CSPA: 9th Circuit to Decide Whether Families Will Be Reunited
On June 19, together with Attorney Nancy Miller, I appeared before an en banc panel (11 judges) of the U.S. Court of Appeals for the 9th Circuit to argue in favor of a provision of the Child Status Protection Act (CSPA) which Congress meant to allow nuclear families to remain together during what can be a long and tedious immigration process. The video of the oral arguments is available online.
This CSPA class action lawsuit will affect tens of thousands of immigrant families from every country in the world, but especially those from countries with long backlogs in the family and employment preference categories like Mexico, the Philippines, India, and China.
Before CSPA was enacted, whenever a child of intending immigrants turned 21 years of age, he was said to have “aged-out” and could no longer immigrate to the U.S. together with his parents, this despite the fact that he may have patiently stood in line with his parents for 10 or even 20+ years.
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In order to correct this unfair result and avoid separating families, Congress passed CSPA in 2002. One section of CSPA allows the child to subtract the time that the I-130 or I-140 was pending from his age when his priority date became current. Say that the priority became current on his 25th birthday, and the visa petition was pending 5 years. Under this formula, the child’s CSPA age is 25 minus 5, or 20 years old. Thus, CSPA allows him to immigrate together with his parents.
Of course, no child has any control over how long the USCIS takes to approve his visa petition. This is simply a matter of luck, the longer the better for purposes of this formula. Using the example above, let’s say that the visa petition was pending only 1 year instead of 5. In this example, his CSPA age would be 25 years minus 1, or 24 years old. By virtue of luck, the child whose petition was pending 5 years can immigrate together with his parents, while the child whose petition was only pending one year can not. This makes no sense.
Couldn’t the parents sponsor the unfortunate son after they obtain permanent residence? They could do so under the family-based 2B category, unmarried adult sons and daughters of lawful permanent residents. But when you do the numbers, and look at how many people are waiting in the 2B line, you quickly learn that it would take a Filipino son over 32 years to join his parents in the U.S., and for Mexico (Are you ready for this?), over 115 years!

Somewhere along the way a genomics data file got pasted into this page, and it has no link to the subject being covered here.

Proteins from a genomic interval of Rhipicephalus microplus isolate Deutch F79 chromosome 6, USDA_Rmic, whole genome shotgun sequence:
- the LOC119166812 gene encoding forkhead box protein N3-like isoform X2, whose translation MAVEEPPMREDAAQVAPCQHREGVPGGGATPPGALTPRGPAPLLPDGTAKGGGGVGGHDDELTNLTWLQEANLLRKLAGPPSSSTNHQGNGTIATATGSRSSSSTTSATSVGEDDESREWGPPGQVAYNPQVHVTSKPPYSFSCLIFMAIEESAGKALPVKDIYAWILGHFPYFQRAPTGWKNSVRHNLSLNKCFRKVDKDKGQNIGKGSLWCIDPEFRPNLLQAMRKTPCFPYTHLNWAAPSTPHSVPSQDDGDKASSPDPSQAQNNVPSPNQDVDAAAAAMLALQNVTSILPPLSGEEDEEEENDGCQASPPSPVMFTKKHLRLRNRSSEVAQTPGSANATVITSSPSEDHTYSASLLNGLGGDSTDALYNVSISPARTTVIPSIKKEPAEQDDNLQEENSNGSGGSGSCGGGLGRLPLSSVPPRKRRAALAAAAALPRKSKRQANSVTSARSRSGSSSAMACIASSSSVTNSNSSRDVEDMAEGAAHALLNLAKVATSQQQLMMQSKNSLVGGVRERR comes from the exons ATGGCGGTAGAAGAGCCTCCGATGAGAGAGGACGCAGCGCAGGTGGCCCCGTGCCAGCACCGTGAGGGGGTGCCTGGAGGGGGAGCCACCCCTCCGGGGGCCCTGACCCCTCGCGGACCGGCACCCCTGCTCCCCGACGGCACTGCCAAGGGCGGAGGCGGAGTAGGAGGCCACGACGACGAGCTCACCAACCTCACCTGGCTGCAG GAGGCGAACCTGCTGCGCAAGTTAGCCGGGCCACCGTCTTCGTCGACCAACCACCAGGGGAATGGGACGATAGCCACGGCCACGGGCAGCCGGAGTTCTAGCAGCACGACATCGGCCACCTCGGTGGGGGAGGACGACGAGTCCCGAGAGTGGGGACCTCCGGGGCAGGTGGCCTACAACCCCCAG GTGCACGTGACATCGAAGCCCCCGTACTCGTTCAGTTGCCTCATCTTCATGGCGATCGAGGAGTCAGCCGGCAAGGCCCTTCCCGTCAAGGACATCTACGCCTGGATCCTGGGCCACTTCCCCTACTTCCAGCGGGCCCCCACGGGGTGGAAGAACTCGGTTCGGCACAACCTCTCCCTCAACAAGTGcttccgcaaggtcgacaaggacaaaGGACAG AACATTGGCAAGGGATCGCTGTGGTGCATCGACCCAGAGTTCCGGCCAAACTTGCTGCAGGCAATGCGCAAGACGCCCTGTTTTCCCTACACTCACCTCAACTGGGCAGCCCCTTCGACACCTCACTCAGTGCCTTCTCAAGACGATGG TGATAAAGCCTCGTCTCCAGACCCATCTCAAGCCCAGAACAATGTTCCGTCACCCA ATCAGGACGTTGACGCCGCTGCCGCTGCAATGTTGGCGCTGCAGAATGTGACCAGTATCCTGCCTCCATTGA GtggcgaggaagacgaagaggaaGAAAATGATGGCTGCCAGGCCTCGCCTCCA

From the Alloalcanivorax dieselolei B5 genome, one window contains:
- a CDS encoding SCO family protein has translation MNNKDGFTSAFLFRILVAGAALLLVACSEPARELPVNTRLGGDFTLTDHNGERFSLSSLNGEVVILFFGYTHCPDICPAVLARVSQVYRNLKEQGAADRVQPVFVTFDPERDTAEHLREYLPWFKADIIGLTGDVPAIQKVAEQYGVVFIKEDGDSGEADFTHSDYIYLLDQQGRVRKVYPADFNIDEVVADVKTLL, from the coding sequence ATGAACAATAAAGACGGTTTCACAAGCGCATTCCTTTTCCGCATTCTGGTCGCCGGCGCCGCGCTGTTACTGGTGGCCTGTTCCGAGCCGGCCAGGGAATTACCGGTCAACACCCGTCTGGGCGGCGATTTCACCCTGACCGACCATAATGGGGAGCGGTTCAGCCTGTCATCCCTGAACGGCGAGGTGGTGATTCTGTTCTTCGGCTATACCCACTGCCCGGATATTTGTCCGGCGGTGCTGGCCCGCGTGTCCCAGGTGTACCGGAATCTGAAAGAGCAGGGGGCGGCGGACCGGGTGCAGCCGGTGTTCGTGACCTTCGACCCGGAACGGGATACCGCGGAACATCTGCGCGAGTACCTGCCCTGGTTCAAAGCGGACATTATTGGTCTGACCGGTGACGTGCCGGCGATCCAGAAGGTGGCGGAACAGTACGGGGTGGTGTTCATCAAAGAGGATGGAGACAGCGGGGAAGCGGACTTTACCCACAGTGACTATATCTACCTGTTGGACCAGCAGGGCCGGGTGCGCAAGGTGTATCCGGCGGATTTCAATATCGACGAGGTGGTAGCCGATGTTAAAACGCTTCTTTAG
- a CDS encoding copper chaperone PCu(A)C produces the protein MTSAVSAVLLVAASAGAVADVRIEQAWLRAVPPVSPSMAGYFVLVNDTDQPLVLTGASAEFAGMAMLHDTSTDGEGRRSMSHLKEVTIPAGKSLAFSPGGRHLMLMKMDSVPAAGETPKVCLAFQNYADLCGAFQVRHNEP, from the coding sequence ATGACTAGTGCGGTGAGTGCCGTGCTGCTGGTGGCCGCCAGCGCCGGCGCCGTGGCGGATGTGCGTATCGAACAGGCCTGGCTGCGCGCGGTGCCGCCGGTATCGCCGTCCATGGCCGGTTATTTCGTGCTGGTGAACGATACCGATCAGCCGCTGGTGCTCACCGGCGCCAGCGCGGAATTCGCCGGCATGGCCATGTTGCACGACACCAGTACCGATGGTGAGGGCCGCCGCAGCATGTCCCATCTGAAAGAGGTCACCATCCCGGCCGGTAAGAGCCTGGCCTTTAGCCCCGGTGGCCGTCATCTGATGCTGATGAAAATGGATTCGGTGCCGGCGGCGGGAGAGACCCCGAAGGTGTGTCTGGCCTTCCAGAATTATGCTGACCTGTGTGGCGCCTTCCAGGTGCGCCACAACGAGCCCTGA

Fortunately, Congress recognized this problem when they drafted the law, and added a second part to the formula. When a child’s age is determined to be over 21 years old in part one of the formula, his petition automatically converts to the 2B category, and he is allowed to “retain” the priority date of the original petition. Therefore, if the original petition was submitted 20 years ago, the child gets credit for the time that he stood in line side-by-side with his parents, and may be able to immigrate either together with his parents or soon thereafter.
Unfortunately, the government ignores the plain language of CSPA, and insists that given this constitutes “jumping to the front of the line”, conveniently ignoring the fact that the child has waited in line for many years. And at the oral arguments, it was apparent that a least one or two of the judges may agree with the government’s position. It is curious, however, that the two agency regulations that the government cites in its brief both give immigrants credit for the time that they stood in line in one category although they are immigrating in another category. Apparently, the government believes that consistency is “the hobgoblin of small minds”.
It may take a few weeks, or even a few months, for the Court to issue its decision. And the losing side will be able to ask the Supreme Court to review the 9th Circuit’s decision.
Meanwhile, thousands of immigrant parents will remain separated from their sons and daughters.